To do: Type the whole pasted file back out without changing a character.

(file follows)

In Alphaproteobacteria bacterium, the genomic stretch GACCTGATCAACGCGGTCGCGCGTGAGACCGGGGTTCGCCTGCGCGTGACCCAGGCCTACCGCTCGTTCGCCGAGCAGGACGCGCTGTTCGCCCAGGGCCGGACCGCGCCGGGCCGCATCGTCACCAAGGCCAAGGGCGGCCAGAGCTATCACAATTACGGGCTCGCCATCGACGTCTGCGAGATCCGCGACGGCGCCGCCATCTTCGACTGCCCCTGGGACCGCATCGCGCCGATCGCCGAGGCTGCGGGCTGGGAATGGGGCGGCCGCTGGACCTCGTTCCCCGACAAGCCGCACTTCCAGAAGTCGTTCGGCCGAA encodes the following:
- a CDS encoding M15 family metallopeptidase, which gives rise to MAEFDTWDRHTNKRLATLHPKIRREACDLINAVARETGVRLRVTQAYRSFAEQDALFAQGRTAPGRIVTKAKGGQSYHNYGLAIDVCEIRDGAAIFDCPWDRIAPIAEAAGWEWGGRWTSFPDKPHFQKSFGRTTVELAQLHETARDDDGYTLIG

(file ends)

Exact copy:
In Alphaproteobacteria bacterium, the genomic stretch GACCTGATCAACGCGGTCGCGCGTGAGACCGGGGTTCGCCTGCGCGTGACCCAGGCCTACCGCTCGTTCGCCGAGCAGGACGCGCTGTTCGCCCAGGGCCGGACCGCGCCGGGCCGCATCGTCACCAAGGCCAAGGGCGGCCAGAGCTATCACAATTACGGGCTCGCCATCGACGTCTGCGAGATCCGCGACGGCGCCGCCATCTTCGACTGCCCCTGGGACCGCATCGCGCCGATCGCCGAGGCTGCGGGCTGGGAATGGGGCGGCCGCTGGACCTCGTTCCCCGACAAGCCGCACTTCCAGAAGTCGTTCGGCCGAA encodes the following:
- a CDS encoding M15 family metallopeptidase, which gives rise to MAEFDTWDRHTNKRLATLHPKIRREACDLINAVARETGVRLRVTQAYRSFAEQDALFAQGRTAPGRIVTKAKGGQSYHNYGLAIDVCEIRDGAAIFDCPWDRIAPIAEAAGWEWGGRWTSFPDKPHFQKSFGRTTVELAQLHETARDDDGYTLIG